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Atomic Hydrogen

The letter H is used as an icon for atomic hydrogen.

Atomic hydrogen is formed by the union of a proton  \mathsf{p}^{+} with an electron  \mathsf{e^{-}}, bound together by a force-carrying collection of field quanta \mathscr{F}. An atom of hydrogen is noted by \mathbf{H}, so we write

\mathbf{H} \equiv \left \{ \mathsf{p^{+}}, \, \mathsf{e^{-}}, \, \mathscr{F} \right\}

The proton is represented by the quarks \mathsf{p^{+}}  \leftrightarrow 4\mathsf{d} + 4\mathsf{b} + 4\overline{ \mathsf{t} }. The electron is modeled from this selection \mathsf{e^{-}} \leftrightarrow 4\overline{\mathsf{u}} + 2\overline{\mathsf{b}} + 2\mathsf{t} + 2\overline{\mathsf{s}} + 2\mathsf{c} + 4\overline{\mathsf{g}}+ 4{\mathsf{e}}. And the field for hydrogen in its spin-down ground-state is given by

\mathscr{F} \! \left( 1\mathbf{S} \right) \leftrightarrow 4\overline{\mathsf{d}} + 2\mathsf{m \overline{m}} + 2\mathsf{a \overline{a}} + 2\mathrm{ l \overline{l}}

Atoms of hydrogen are objectified from space-time events as shown in the accompanying table and movie. Stereochemical quarks are about a million times smaller than thermodynamic quarks, so they are not shown in the movie.

Atomic Hydrogen is modeled by the array of quarks shown here.
Click on this image for a look around a quark-model of hydrogen in its ground-state.

Excited States of Atomic Hydrogen

The excited states of atomic hydrogen are built-up from the components shown in this table. The set of quarks noted by \text{\L} is a particle of orbital angular momentum. It is called the Lamb quantum. Absorbing or emitting \text{\L} changes the azimuthal atomic quantum number by \Delta \ell = \pm 1 without altering  \rm{n} or  j. It explains the Lamb shift because, as shown below, excited states can be accurately constructed as

2\mathrm{S} \equiv \mathrm{1S \! \! \uparrow} + \mathrm{Lyman} \hspace{1px} \alpha - \text{\L}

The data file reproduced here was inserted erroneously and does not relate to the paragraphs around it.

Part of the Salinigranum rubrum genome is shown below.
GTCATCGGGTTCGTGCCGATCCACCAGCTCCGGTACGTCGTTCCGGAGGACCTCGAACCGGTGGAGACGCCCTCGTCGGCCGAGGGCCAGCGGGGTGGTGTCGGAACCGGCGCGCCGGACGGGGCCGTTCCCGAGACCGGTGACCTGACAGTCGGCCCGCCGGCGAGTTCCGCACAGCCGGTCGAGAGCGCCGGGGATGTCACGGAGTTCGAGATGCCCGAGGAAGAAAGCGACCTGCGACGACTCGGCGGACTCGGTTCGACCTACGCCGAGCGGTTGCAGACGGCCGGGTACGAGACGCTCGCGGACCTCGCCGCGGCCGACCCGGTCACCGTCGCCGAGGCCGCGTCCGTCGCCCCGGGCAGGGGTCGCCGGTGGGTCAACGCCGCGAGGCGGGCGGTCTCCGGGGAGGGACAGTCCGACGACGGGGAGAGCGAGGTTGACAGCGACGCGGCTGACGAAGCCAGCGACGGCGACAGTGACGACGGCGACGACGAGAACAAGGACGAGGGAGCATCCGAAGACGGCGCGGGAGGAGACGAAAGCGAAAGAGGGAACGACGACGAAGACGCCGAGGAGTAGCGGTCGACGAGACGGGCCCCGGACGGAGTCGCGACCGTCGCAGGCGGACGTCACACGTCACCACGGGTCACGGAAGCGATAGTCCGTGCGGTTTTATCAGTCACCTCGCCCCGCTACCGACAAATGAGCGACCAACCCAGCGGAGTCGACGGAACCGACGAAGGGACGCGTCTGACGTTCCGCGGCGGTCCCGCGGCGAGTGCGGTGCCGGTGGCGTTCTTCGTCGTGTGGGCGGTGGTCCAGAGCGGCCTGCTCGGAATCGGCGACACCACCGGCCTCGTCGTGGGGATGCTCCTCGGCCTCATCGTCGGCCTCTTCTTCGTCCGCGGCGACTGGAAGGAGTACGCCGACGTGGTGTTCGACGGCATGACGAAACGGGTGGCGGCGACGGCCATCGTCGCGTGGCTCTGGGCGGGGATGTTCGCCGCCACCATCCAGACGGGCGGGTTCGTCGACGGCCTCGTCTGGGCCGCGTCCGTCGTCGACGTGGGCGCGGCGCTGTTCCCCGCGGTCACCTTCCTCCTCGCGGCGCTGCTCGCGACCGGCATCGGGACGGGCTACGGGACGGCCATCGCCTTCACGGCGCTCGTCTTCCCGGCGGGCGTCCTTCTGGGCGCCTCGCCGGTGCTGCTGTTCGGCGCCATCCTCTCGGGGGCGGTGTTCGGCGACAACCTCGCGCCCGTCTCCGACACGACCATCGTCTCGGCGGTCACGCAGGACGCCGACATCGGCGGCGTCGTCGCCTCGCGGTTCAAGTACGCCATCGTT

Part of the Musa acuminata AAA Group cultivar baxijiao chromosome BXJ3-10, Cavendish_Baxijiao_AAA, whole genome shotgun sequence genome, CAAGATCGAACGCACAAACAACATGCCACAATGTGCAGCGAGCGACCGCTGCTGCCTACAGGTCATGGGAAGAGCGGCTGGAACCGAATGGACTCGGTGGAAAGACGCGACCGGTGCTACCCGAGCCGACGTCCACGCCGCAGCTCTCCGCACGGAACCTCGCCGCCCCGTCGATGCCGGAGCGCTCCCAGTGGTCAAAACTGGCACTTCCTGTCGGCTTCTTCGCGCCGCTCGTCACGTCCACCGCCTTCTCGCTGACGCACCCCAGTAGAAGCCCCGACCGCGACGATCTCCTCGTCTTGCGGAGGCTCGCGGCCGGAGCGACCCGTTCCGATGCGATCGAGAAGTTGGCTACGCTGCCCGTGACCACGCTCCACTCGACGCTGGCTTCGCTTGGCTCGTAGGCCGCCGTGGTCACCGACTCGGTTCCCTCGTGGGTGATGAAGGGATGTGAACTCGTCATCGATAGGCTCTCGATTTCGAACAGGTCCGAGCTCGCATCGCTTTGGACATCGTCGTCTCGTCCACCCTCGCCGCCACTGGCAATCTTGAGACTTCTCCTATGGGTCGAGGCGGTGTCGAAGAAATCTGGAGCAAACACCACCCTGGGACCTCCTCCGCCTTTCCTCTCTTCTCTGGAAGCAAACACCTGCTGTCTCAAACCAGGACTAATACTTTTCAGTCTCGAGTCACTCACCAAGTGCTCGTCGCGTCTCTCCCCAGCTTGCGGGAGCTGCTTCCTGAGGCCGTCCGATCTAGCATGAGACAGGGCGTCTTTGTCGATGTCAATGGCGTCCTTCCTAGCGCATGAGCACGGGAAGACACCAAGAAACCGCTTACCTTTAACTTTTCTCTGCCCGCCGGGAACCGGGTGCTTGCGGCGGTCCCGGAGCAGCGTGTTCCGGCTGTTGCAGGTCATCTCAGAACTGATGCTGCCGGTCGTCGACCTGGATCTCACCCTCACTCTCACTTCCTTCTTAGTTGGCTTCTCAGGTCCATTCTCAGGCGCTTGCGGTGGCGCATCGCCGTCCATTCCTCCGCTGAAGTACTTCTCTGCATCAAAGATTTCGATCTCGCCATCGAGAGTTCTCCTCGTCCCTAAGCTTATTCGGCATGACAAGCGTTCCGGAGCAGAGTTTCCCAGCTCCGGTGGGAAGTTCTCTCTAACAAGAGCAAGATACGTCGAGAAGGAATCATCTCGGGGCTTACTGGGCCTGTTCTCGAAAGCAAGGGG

2\mathrm{P_{1/2}}  \equiv \mathrm{1S \! \! \uparrow} + \mathrm{Lyman} \hspace{1px} \alpha

Quark coefficients for the Lyman photons are obtained from the gross structure of the hydrogen spectrum, they bring wet and dry quarks into the description. Quarks are conserved so the following models are obtained by adding together the quark-coefficients of all components. This automatically conserves charge, momentum, etc.

Energy Levels of Atomic Hydrogen

Let E^{\prime} \mathsf{(} \mathrm{H}^{\ast} \mathsf{)} note the mechanical energy of some excited state \mathrm{H}^{\ast}, on a scale where the null-value of E^{\prime} =0 is obtained when the electron is very far from the proton. For this case1Hydrogen Atom – Chemistry WebBook , NIST Standard Reference Database Number 69. National Institute of Standards and Technology, Gaithersburg MD, USA. the ground-state has a value of E^{\prime} ( {\mathrm{1S}} ) = -13.6 (eV). There are some challenges to making accurate measurements in this context. So we also specify another quantity E ( {\mathrm{H} ^{\ast}} ) as the energy on a scale where the ground-state always has a value of exactly zero by definition

E ( \mathrm{H}^{\ast}   ) \equiv  E^{\prime} ( \mathrm{H}^{\ast} ) - E^{\prime}  ( \mathrm{1S})

Then the excited states of hydrogen are described by the sum

E^{\prime} \equiv \,  E_{\mathsf{\, fine}} + E_{\mathsf{\, hyperfine}} + E_{\mathsf{\, Lamb}}